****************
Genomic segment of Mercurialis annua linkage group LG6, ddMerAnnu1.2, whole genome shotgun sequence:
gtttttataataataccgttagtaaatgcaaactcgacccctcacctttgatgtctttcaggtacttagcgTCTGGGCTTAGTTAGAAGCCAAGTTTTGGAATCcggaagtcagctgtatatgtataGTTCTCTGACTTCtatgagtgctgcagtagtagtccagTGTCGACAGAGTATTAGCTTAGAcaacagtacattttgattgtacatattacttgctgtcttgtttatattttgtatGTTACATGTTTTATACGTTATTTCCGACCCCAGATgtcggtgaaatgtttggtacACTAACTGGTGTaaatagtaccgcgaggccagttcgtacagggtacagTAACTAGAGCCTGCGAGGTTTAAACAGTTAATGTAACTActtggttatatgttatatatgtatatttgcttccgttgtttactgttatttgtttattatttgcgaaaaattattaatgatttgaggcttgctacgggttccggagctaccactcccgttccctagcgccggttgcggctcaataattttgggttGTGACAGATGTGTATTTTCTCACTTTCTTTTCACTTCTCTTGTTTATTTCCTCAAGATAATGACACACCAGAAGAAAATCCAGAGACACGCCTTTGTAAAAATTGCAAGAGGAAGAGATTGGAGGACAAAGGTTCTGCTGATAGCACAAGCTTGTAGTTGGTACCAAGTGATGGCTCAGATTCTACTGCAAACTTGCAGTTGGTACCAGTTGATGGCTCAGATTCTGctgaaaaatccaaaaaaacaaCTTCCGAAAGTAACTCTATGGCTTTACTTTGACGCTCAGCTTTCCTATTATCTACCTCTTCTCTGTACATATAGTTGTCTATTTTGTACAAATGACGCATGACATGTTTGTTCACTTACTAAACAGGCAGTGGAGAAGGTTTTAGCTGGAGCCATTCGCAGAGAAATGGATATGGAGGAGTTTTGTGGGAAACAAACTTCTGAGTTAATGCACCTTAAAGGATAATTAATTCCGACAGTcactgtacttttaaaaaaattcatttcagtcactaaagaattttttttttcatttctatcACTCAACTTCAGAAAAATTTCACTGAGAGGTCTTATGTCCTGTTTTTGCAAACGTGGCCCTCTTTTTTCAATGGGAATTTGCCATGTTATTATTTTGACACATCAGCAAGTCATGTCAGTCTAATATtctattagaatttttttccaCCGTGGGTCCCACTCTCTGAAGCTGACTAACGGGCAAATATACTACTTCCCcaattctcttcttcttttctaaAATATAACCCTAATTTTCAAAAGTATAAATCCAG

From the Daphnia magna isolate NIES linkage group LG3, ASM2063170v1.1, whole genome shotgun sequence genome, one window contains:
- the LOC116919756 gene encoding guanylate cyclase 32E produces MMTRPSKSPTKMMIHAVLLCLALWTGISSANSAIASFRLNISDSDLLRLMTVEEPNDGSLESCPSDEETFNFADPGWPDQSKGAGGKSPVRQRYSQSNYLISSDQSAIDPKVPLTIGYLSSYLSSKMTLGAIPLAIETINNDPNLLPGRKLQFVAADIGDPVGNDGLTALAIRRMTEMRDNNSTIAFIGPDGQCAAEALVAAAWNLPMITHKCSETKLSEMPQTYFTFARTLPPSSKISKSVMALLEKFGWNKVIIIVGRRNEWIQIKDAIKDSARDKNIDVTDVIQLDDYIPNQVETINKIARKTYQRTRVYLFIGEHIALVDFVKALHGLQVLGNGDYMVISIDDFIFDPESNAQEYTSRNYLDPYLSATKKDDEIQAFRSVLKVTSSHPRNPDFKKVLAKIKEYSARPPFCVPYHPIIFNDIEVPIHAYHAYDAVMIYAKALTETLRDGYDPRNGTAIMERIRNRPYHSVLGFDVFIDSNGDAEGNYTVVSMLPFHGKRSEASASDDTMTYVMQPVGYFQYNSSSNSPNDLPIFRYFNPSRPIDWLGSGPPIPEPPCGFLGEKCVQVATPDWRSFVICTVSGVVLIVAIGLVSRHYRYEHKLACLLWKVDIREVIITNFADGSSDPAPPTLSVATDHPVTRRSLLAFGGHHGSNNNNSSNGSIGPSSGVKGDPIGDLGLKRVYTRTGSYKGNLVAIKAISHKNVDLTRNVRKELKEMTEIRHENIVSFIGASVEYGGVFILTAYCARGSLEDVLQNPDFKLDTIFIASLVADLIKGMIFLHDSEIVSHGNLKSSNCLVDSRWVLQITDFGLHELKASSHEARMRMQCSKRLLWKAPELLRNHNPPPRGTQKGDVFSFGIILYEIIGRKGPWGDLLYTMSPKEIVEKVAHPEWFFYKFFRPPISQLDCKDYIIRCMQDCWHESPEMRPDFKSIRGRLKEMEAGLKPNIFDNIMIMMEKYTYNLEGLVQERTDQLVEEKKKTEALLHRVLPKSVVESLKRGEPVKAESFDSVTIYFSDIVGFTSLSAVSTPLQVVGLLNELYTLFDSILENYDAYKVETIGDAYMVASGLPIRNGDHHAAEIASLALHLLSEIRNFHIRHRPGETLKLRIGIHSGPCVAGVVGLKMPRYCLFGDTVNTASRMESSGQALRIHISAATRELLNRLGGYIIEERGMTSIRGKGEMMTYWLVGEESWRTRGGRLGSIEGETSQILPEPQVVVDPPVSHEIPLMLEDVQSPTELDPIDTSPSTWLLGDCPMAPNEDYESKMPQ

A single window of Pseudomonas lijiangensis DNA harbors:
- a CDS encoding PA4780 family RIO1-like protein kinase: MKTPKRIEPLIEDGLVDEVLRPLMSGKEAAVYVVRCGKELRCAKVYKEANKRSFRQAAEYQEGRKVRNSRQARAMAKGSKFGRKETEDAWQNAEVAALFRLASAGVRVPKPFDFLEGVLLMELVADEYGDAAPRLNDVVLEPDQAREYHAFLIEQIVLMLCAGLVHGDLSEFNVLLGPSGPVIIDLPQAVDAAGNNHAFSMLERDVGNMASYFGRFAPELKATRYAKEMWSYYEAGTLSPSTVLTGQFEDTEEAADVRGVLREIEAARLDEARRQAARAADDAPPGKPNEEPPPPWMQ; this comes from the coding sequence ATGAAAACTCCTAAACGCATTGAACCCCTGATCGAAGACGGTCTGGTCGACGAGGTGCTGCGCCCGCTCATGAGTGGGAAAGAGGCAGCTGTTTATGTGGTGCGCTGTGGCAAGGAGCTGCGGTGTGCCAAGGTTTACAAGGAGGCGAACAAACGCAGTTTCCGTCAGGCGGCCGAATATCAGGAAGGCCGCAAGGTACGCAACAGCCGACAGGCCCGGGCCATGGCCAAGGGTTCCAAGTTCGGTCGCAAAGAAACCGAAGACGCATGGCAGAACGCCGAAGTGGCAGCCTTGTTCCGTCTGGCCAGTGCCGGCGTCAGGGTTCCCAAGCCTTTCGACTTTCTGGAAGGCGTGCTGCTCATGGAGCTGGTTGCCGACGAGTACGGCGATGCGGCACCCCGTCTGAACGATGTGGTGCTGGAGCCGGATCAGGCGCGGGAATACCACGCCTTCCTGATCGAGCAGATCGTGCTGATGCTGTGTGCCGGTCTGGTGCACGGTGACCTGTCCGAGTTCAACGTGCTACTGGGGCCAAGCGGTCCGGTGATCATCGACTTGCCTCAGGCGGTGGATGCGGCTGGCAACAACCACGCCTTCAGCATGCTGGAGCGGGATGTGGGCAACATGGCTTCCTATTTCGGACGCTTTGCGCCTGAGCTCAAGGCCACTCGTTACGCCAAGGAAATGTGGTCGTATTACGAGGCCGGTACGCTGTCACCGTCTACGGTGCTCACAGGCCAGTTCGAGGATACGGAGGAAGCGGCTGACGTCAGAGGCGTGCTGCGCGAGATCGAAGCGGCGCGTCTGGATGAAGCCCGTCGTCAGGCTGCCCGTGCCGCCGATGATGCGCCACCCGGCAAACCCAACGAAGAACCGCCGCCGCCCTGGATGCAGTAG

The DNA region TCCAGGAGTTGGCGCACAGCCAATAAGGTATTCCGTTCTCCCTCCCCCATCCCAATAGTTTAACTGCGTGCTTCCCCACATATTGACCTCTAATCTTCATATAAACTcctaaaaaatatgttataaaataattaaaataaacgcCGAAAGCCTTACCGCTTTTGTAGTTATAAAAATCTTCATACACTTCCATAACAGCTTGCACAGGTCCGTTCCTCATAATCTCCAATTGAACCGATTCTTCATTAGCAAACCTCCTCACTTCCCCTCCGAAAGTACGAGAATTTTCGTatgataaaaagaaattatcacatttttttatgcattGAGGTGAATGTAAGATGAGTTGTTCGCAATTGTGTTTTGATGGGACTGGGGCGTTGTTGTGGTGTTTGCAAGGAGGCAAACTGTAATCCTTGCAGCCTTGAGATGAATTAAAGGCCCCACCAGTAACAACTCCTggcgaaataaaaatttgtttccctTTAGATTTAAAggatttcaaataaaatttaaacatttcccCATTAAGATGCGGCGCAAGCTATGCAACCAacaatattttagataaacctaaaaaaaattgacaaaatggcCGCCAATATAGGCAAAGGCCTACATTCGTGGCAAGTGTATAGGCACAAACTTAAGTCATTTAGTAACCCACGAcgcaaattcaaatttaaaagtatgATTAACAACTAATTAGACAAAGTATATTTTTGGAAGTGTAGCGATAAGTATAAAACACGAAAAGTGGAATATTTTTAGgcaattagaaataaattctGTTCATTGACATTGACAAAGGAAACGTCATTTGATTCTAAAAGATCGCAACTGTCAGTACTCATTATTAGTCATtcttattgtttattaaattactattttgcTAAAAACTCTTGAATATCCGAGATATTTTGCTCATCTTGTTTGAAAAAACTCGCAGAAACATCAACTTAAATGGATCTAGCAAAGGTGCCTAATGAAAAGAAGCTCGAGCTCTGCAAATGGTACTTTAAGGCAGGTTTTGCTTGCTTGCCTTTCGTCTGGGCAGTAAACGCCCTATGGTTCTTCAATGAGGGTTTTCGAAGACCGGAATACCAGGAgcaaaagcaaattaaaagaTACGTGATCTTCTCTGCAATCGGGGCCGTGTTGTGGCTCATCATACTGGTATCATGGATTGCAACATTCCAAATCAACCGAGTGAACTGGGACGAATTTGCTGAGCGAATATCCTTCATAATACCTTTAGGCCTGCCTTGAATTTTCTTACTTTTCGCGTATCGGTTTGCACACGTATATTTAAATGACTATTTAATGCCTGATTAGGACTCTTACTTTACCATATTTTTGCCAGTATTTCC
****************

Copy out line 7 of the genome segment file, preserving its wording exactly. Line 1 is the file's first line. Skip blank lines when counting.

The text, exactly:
The DNA region TCCAGGAGTTGGCGCACAGCCAATAAGGTATTCCGTTCTCCCTCCCCCATCCCAATAGTTTAACTGCGTGCTTCCCCACATATTGACCTCTAATCTTCATATAAACTcctaaaaaatatgttataaaataattaaaataaacgcCGAAAGCCTTACCGCTTTTGTAGTTATAAAAATCTTCATACACTTCCATAACAGCTTGCACAGGTCCGTTCCTCATAATCTCCAATTGAACCGATTCTTCATTAGCAAACCTCCTCACTTCCCCTCCGAAAGTACGAGAATTTTCGTatgataaaaagaaattatcacatttttttatgcattGAGGTGAATGTAAGATGAGTTGTTCGCAATTGTGTTTTGATGGGACTGGGGCGTTGTTGTGGTGTTTGCAAGGAGGCAAACTGTAATCCTTGCAGCCTTGAGATGAATTAAAGGCCCCACCAGTAACAACTCCTggcgaaataaaaatttgtttccctTTAGATTTAAAggatttcaaataaaatttaaacatttcccCATTAAGATGCGGCGCAAGCTATGCAACCAacaatattttagataaacctaaaaaaaattgacaaaatggcCGCCAATATAGGCAAAGGCCTACATTCGTGGCAAGTGTATAGGCACAAACTTAAGTCATTTAGTAACCCACGAcgcaaattcaaatttaaaagtatgATTAACAACTAATTAGACAAAGTATATTTTTGGAAGTGTAGCGATAAGTATAAAACACGAAAAGTGGAATATTTTTAGgcaattagaaataaattctGTTCATTGACATTGACAAAGGAAACGTCATTTGATTCTAAAAGATCGCAACTGTCAGTACTCATTATTAGTCATtcttattgtttattaaattactattttgcTAAAAACTCTTGAATATCCGAGATATTTTGCTCATCTTGTTTGAAAAAACTCGCAGAAACATCAACTTAAATGGATCTAGCAAAGGTGCCTAATGAAAAGAAGCTCGAGCTCTGCAAATGGTACTTTAAGGCAGGTTTTGCTTGCTTGCCTTTCGTCTGGGCAGTAAACGCCCTATGGTTCTTCAATGAGGGTTTTCGAAGACCGGAATACCAGGAgcaaaagcaaattaaaagaTACGTGATCTTCTCTGCAATCGGGGCCGTGTTGTGGCTCATCATACTGGTATCATGGATTGCAACATTCCAAATCAACCGAGTGAACTGGGACGAATTTGCTGAGCGAATATCCTTCATAATACCTTTAGGCCTGCCTTGAATTTTCTTACTTTTCGCGTATCGGTTTGCACACGTATATTTAAATGACTATTTAATGCCTGATTAGGACTCTTACTTTACCATATTTTTGCCAGTATTTCC